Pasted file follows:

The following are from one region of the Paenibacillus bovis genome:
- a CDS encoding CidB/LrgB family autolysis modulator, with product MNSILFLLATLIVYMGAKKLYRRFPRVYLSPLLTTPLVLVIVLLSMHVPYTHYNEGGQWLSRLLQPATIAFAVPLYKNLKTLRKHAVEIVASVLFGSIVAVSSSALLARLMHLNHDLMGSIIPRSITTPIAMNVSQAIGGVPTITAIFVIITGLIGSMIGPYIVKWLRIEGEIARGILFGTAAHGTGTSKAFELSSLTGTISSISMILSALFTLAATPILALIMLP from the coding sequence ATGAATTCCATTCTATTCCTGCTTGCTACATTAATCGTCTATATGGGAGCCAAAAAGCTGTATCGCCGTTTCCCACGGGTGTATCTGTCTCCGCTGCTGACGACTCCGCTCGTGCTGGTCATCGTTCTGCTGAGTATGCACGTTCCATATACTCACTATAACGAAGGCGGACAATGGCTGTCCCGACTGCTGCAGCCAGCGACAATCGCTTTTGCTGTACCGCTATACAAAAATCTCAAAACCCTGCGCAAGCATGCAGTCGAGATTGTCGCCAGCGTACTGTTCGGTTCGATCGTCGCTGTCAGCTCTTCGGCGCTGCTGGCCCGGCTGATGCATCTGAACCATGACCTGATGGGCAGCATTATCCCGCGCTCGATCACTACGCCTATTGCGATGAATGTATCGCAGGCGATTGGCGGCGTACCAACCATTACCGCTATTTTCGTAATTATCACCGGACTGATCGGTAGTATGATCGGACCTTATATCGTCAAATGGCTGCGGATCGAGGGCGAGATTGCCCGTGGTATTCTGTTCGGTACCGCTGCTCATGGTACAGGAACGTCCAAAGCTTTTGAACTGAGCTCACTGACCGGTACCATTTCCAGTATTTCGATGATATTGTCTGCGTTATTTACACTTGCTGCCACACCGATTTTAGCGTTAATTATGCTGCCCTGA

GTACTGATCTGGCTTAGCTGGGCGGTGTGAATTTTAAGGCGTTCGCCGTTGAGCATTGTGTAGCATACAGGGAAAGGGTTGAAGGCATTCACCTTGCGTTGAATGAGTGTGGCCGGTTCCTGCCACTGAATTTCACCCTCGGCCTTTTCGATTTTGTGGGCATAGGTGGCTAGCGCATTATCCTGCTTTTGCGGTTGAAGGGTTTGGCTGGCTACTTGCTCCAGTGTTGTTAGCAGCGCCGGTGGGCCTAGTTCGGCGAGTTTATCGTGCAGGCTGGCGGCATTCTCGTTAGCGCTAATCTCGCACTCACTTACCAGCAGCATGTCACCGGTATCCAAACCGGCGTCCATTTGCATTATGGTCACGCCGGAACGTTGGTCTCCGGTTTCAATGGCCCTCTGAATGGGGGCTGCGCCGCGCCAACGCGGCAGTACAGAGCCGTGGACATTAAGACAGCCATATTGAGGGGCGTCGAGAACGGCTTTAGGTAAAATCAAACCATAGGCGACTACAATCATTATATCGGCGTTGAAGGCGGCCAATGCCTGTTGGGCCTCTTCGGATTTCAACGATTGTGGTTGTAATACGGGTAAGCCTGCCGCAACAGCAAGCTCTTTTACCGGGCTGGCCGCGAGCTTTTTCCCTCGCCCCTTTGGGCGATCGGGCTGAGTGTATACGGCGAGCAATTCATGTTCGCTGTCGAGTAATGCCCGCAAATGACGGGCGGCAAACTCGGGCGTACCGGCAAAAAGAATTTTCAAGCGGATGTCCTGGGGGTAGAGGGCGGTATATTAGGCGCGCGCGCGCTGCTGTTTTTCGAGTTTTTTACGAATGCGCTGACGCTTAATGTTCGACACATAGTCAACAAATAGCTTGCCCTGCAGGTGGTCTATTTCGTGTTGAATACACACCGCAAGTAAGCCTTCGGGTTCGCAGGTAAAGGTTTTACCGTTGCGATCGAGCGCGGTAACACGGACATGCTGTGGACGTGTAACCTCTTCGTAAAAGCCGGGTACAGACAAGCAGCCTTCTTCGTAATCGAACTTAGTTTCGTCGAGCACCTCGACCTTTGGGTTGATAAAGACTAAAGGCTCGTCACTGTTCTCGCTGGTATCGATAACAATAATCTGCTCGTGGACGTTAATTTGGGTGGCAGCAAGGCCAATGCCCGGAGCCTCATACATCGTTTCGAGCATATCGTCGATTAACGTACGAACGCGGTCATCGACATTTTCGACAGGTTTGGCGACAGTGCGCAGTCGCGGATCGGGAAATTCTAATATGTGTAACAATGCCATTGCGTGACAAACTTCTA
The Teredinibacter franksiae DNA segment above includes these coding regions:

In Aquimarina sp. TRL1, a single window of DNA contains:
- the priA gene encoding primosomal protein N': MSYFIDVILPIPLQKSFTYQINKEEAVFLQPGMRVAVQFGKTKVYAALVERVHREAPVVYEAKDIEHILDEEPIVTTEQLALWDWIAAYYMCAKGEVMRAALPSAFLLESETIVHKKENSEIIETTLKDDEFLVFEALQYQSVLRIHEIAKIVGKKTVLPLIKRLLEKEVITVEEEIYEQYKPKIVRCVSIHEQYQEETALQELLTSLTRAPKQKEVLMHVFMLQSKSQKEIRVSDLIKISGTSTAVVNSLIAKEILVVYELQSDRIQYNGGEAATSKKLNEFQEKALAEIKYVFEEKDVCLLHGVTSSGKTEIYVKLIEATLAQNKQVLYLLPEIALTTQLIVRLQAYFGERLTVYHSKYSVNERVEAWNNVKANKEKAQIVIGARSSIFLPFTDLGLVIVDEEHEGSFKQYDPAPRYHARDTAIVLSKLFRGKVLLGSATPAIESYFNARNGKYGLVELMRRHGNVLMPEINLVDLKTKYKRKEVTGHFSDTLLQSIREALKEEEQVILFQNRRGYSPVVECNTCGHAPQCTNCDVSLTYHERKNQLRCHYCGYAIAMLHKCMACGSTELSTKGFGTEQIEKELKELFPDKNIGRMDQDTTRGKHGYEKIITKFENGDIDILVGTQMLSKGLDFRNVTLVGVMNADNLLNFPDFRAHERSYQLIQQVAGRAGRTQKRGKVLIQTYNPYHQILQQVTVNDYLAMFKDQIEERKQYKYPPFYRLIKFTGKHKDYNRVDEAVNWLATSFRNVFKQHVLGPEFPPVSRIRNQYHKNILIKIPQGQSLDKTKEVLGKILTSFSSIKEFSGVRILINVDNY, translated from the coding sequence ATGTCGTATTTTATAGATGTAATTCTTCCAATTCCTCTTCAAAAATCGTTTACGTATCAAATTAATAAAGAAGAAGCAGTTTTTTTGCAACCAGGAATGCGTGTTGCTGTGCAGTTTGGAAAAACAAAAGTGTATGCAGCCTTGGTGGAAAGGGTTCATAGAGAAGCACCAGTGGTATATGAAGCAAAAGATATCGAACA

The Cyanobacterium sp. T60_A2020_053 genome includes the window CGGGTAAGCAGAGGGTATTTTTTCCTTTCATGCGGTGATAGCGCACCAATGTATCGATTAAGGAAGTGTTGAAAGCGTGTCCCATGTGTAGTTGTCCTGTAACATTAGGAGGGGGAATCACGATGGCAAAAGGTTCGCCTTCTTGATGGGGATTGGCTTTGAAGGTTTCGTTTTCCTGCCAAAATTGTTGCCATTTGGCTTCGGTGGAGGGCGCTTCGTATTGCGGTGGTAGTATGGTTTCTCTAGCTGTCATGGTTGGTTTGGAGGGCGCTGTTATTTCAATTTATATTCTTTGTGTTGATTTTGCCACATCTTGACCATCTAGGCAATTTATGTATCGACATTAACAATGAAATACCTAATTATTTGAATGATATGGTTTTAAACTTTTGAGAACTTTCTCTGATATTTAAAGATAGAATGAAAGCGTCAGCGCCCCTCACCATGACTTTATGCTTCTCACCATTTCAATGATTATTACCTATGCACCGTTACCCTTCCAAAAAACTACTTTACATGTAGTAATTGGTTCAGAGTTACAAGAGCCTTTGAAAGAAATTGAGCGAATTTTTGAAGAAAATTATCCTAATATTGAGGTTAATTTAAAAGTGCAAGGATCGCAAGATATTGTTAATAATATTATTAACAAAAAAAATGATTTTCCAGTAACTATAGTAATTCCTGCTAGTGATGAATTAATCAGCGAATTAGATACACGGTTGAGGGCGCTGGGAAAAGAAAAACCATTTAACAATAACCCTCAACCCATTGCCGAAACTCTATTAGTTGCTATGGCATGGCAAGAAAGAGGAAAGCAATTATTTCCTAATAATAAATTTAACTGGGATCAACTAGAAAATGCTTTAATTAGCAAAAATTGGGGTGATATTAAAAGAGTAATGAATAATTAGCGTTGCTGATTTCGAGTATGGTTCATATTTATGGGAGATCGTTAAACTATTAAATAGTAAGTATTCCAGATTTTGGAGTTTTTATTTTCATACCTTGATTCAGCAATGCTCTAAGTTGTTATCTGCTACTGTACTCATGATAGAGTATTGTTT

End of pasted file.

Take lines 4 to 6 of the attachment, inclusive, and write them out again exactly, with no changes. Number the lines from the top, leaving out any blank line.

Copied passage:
The Teredinibacter franksiae DNA segment above includes these coding regions:

In Aquimarina sp. TRL1, a single window of DNA contains:
- the priA gene encoding primosomal protein N': MSYFIDVILPIPLQKSFTYQINKEEAVFLQPGMRVAVQFGKTKVYAALVERVHREAPVVYEAKDIEHILDEEPIVTTEQLALWDWIAAYYMCAKGEVMRAALPSAFLLESETIVHKKENSEIIETTLKDDEFLVFEALQYQSVLRIHEIAKIVGKKTVLPLIKRLLEKEVITVEEEIYEQYKPKIVRCVSIHEQYQEETALQELLTSLTRAPKQKEVLMHVFMLQSKSQKEIRVSDLIKISGTSTAVVNSLIAKEILVVYELQSDRIQYNGGEAATSKKLNEFQEKALAEIKYVFEEKDVCLLHGVTSSGKTEIYVKLIEATLAQNKQVLYLLPEIALTTQLIVRLQAYFGERLTVYHSKYSVNERVEAWNNVKANKEKAQIVIGARSSIFLPFTDLGLVIVDEEHEGSFKQYDPAPRYHARDTAIVLSKLFRGKVLLGSATPAIESYFNARNGKYGLVELMRRHGNVLMPEINLVDLKTKYKRKEVTGHFSDTLLQSIREALKEEEQVILFQNRRGYSPVVECNTCGHAPQCTNCDVSLTYHERKNQLRCHYCGYAIAMLHKCMACGSTELSTKGFGTEQIEKELKELFPDKNIGRMDQDTTRGKHGYEKIITKFENGDIDILVGTQMLSKGLDFRNVTLVGVMNADNLLNFPDFRAHERSYQLIQQVAGRAGRTQKRGKVLIQTYNPYHQILQQVTVNDYLAMFKDQIEERKQYKYPPFYRLIKFTGKHKDYNRVDEAVNWLATSFRNVFKQHVLGPEFPPVSRIRNQYHKNILIKIPQGQSLDKTKEVLGKILTSFSSIKEFSGVRILINVDNY, translated from the coding sequence ATGTCGTATTTTATAGATGTAATTCTTCCAATTCCTCTTCAAAAATCGTTTACGTATCAAATTAATAAAGAAGAAGCAGTTTTTTTGCAACCAGGAATGCGTGTTGCTGTGCAGTTTGGAAAAACAAAAGTGTATGCAGCCTTGGTGGAAAGGGTTCATAGAGAAGCACCAGTGGTATATGAAGCAAAAGATATCGAACA